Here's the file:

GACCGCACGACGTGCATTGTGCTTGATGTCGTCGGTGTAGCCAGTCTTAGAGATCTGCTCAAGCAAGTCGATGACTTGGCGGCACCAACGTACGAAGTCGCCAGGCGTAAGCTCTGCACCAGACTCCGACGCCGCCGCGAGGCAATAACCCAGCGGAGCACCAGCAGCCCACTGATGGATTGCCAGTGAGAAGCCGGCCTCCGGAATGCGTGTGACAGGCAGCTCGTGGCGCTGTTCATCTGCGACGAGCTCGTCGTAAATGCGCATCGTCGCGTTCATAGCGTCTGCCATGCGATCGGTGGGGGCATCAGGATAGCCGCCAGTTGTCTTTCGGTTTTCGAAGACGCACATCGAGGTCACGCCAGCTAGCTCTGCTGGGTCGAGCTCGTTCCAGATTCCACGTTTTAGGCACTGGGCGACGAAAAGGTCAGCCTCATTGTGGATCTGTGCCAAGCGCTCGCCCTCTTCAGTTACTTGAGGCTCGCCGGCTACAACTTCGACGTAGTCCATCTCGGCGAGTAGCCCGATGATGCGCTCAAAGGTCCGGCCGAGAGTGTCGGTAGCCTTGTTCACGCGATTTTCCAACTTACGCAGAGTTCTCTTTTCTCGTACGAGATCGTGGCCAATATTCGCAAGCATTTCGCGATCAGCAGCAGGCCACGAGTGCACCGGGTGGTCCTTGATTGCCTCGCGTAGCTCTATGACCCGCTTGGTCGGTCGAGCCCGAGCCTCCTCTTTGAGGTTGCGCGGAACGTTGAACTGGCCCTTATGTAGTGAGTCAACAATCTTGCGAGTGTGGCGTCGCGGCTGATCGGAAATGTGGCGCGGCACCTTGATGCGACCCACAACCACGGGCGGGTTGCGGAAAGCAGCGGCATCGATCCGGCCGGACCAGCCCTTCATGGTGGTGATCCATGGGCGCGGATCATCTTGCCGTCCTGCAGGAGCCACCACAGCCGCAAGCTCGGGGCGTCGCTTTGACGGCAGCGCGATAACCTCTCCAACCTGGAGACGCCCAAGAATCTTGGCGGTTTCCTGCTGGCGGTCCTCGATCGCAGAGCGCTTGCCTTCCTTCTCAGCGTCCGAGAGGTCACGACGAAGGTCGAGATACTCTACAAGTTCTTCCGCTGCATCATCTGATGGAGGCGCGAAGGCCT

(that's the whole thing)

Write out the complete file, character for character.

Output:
GACCGCACGACGTGCATTGTGCTTGATGTCGTCGGTGTAGCCAGTCTTAGAGATCTGCTCAAGCAAGTCGATGACTTGGCGGCACCAACGTACGAAGTCGCCAGGCGTAAGCTCTGCACCAGACTCCGACGCCGCCGCGAGGCAATAACCCAGCGGAGCACCAGCAGCCCACTGATGGATTGCCAGTGAGAAGCCGGCCTCCGGAATGCGTGTGACAGGCAGCTCGTGGCGCTGTTCATCTGCGACGAGCTCGTCGTAAATGCGCATCGTCGCGTTCATAGCGTCTGCCATGCGATCGGTGGGGGCATCAGGATAGCCGCCAGTTGTCTTTCGGTTTTCGAAGACGCACATCGAGGTCACGCCAGCTAGCTCTGCTGGGTCGAGCTCGTTCCAGATTCCACGTTTTAGGCACTGGGCGACGAAAAGGTCAGCCTCATTGTGGATCTGTGCCAAGCGCTCGCCCTCTTCAGTTACTTGAGGCTCGCCGGCTACAACTTCGACGTAGTCCATCTCGGCGAGTAGCCCGATGATGCGCTCAAAGGTCCGGCCGAGAGTGTCGGTAGCCTTGTTCACGCGATTTTCCAACTTACGCAGAGTTCTCTTTTCTCGTACGAGATCGTGGCCAATATTCGCAAGCATTTCGCGATCAGCAGCAGGCCACGAGTGCACCGGGTGGTCCTTGATTGCCTCGCGTAGCTCTATGACCCGCTTGGTCGGTCGAGCCCGAGCCTCCTCTTTGAGGTTGCGCGGAACGTTGAACTGGCCCTTATGTAGTGAGTCAACAATCTTGCGAGTGTGGCGTCGCGGCTGATCGGAAATGTGGCGCGGCACCTTGATGCGACCCACAACCACGGGCGGGTTGCGGAAAGCAGCGGCATCGATCCGGCCGGACCAGCCCTTCATGGTGGTGATCCATGGGCGCGGATCATCTTGCCGTCCTGCAGGAGCCACCACAGCCGCAAGCTCGGGGCGTCGCTTTGACGGCAGCGCGATAACCTCTCCAACCTGGAGACGCCCAAGAATCTTGGCGGTTTCCTGCTGGCGGTCCTCGATCGCAGAGCGCTTGCCTTCCTTCTCAGCGTCCGAGAGGTCACGACGAAGGTCGAGATACTCTACAAGTTCTTCCGCTGCATCATCTGATGGAGGCGCGAAGGCCT